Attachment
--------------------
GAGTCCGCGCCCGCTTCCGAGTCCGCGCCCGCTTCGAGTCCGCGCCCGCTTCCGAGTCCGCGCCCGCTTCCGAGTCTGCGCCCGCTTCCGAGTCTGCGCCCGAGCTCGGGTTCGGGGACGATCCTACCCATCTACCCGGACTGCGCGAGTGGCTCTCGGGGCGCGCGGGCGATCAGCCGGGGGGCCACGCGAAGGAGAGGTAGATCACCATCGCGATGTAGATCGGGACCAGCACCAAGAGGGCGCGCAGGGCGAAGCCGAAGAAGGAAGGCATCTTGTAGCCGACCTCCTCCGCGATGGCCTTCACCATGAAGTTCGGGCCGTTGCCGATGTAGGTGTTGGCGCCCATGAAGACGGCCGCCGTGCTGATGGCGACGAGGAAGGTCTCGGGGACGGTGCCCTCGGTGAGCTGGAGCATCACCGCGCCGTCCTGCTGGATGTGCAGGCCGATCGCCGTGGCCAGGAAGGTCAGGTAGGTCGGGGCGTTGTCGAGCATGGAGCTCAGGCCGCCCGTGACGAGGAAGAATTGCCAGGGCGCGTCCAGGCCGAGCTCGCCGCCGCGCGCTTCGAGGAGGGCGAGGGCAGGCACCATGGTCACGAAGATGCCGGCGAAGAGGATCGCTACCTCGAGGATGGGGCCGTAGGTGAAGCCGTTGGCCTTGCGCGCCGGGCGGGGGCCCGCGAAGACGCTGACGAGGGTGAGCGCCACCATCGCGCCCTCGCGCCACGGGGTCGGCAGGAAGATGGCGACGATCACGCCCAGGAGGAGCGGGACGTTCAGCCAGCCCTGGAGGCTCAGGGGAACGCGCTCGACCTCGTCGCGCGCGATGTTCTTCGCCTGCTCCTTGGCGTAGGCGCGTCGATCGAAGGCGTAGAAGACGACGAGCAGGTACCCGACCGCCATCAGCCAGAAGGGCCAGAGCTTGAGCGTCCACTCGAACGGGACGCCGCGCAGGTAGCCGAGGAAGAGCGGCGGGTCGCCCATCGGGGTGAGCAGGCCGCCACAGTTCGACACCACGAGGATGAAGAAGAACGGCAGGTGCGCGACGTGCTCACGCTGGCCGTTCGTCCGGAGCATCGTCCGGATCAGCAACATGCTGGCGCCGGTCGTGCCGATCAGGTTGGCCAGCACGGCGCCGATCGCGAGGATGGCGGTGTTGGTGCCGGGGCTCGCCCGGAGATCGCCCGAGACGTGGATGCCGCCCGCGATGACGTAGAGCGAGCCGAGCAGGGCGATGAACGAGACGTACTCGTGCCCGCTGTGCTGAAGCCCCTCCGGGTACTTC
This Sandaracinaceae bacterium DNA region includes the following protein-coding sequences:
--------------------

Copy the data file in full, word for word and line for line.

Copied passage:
GAGTCCGCGCCCGCTTCCGAGTCCGCGCCCGCTTCGAGTCCGCGCCCGCTTCCGAGTCCGCGCCCGCTTCCGAGTCTGCGCCCGCTTCCGAGTCTGCGCCCGAGCTCGGGTTCGGGGACGATCCTACCCATCTACCCGGACTGCGCGAGTGGCTCTCGGGGCGCGCGGGCGATCAGCCGGGGGGCCACGCGAAGGAGAGGTAGATCACCATCGCGATGTAGATCGGGACCAGCACCAAGAGGGCGCGCAGGGCGAAGCCGAAGAAGGAAGGCATCTTGTAGCCGACCTCCTCCGCGATGGCCTTCACCATGAAGTTCGGGCCGTTGCCGATGTAGGTGTTGGCGCCCATGAAGACGGCCGCCGTGCTGATGGCGACGAGGAAGGTCTCGGGGACGGTGCCCTCGGTGAGCTGGAGCATCACCGCGCCGTCCTGCTGGATGTGCAGGCCGATCGCCGTGGCCAGGAAGGTCAGGTAGGTCGGGGCGTTGTCGAGCATGGAGCTCAGGCCGCCCGTGACGAGGAAGAATTGCCAGGGCGCGTCCAGGCCGAGCTCGCCGCCGCGCGCTTCGAGGAGGGCGAGGGCAGGCACCATGGTCACGAAGATGCCGGCGAAGAGGATCGCTACCTCGAGGATGGGGCCGTAGGTGAAGCCGTTGGCCTTGCGCGCCGGGCGGGGGCCCGCGAAGACGCTGACGAGGGTGAGCGCCACCATCGCGCCCTCGCGCCACGGGGTCGGCAGGAAGATGGCGACGATCACGCCCAGGAGGAGCGGGACGTTCAGCCAGCCCTGGAGGCTCAGGGGAACGCGCTCGACCTCGTCGCGCGCGATGTTCTTCGCCTGCTCCTTGGCGTAGGCGCGTCGATCGAAGGCGTAGAAGACGACGAGCAGGTACCCGACCGCCATCAGCCAGAAGGGCCAGAGCTTGAGCGTCCACTCGAACGGGACGCCGCGCAGGTAGCCGAGGAAGAGCGGCGGGTCGCCCATCGGGGTGAGCAGGCCGCCACAGTTCGACACCACGAGGATGAAGAAGAACGGCAGGTGCGCGACGTGCTCACGCTGGCCGTTCGTCCGGAGCATCGTCCGGATCAGCAACATGCTGGCGCCGGTCGTGCCGATCAGGTTGGCCAGCACGGCGCCGATCGCGAGGATGGCGGTGTTGGTGCCGGGGCTCGCCCGGAGATCGCCCGAGACGTGGATGCCGCCCGCGATGACGTAGAGCGAGCCGAGCAGGGCGATGAACGAGACGTACTCGTGCCCGCTGTGCTGAAGCCCCTCCGGGTACTTC
This Sandaracinaceae bacterium DNA region includes the following protein-coding sequences: